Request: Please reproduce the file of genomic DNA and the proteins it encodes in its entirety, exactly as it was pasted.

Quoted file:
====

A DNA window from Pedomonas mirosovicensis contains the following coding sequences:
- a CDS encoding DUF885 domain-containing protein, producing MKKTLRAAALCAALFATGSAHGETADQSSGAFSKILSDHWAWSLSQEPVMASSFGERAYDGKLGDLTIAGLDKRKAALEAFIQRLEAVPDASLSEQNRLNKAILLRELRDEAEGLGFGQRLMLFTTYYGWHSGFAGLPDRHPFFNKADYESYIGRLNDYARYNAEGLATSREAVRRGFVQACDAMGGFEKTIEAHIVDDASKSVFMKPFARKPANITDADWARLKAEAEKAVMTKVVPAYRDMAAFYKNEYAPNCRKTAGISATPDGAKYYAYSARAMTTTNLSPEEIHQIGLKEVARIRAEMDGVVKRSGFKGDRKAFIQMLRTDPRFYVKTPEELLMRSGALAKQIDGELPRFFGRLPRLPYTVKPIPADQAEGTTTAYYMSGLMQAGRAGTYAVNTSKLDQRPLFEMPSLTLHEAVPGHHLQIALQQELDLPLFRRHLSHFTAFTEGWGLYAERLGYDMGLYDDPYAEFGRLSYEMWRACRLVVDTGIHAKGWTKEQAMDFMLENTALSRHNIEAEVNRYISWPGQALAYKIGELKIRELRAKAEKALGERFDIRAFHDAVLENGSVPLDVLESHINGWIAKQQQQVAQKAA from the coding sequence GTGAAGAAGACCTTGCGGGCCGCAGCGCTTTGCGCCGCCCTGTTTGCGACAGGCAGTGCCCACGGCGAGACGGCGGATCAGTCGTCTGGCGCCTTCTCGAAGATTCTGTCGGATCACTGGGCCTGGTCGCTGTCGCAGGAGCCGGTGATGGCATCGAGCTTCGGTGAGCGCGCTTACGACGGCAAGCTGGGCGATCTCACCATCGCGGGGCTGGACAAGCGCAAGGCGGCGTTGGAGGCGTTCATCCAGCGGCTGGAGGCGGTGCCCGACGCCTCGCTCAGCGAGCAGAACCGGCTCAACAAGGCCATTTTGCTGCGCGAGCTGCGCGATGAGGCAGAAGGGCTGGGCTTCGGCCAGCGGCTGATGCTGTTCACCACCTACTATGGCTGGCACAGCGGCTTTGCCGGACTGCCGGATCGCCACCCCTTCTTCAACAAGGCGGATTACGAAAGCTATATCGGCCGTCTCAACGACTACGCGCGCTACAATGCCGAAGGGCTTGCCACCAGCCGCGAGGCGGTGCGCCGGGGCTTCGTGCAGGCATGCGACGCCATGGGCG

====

A DNA window from Pedomonas mirosovicensis contains the following coding sequences:
- a CDS encoding DUF885 domain-containing protein, producing MKKTLRAAALCAALFATGSAHGETADQSSGAFSKILSDHWAWSLSQEPVMASSFGERAYDGKLGDLTIAGLDKRKAALEAFIQRLEAVPDASLSEQNRLNKAILLRELRDEAEGLGFGQRLMLFTTYYGWHSGFAGLPDRHPFFNKADYESYIGRLNDYARYNAEGLATSREAVRRGFVQACDAMGGFEKTIEAHIVDDASKSVFMKPFARKPANITDADWARLKAEAEKAVMTKVVPAYRDMAAFYKNEYAPNCRKTAGISATPDGAKYYAYSARAMTTTNLSPEEIHQIGLKEVARIRAEMDGVVKRSGFKGDRKAFIQMLRTDPRFYVKTPEELLMRSGALAKQIDGELPRFFGRLPRLPYTVKPIPADQAEGTTTAYYMSGLMQAGRAGTYAVNTSKLDQRPLFEMPSLTLHEAVPGHHLQIALQQELDLPLFRRHLSHFTAFTEGWGLYAERLGYDMGLYDDPYAEFGRLSYEMWRACRLVVDTGIHAKGWTKEQAMDFMLENTALSRHNIEAEVNRYISWPGQALAYKIGELKIRELRAKAEKALGERFDIRAFHDAVLENGSVPLDVLESHINGWIAKQQQQVAQKAA from the coding sequence GTGAAGAAGACCTTGCGGGCCGCAGCGCTTTGCGCCGCCCTGTTTGCGACAGGCAGTGCCCACGGCGAGACGGCGGATCAGTCGTCTGGCGCCTTCTCGAAGATTCTGTCGGATCACTGGGCCTGGTCGCTGTCGCAGGAGCCGGTGATGGCATCGAGCTTCGGTGAGCGCGCTTACGACGGCAAGCTGGGCGATCTCACCATCGCGGGGCTGGACAAGCGCAAGGCGGCGTTGGAGGCGTTCATCCAGCGGCTGGAGGCGGTGCCCGACGCCTCGCTCAGCGAGCAGAACCGGCTCAACAAGGCCATTTTGCTGCGCGAGCTGCGCGATGAGGCAGAAGGGCTGGGCTTCGGCCAGCGGCTGATGCTGTTCACCACCTACTATGGCTGGCACAGCGGCTTTGCCGGACTGCCGGATCGCCACCCCTTCTTCAACAAGGCGGATTACGAAAGCTATATCGGCCGTCTCAACGACTACGCGCGCTACAATGCCGAAGGGCTTGCCACCAGCCGCGAGGCGGTGCGCCGGGGCTTCGTGCAGGCATGCGACGCCATGGGCG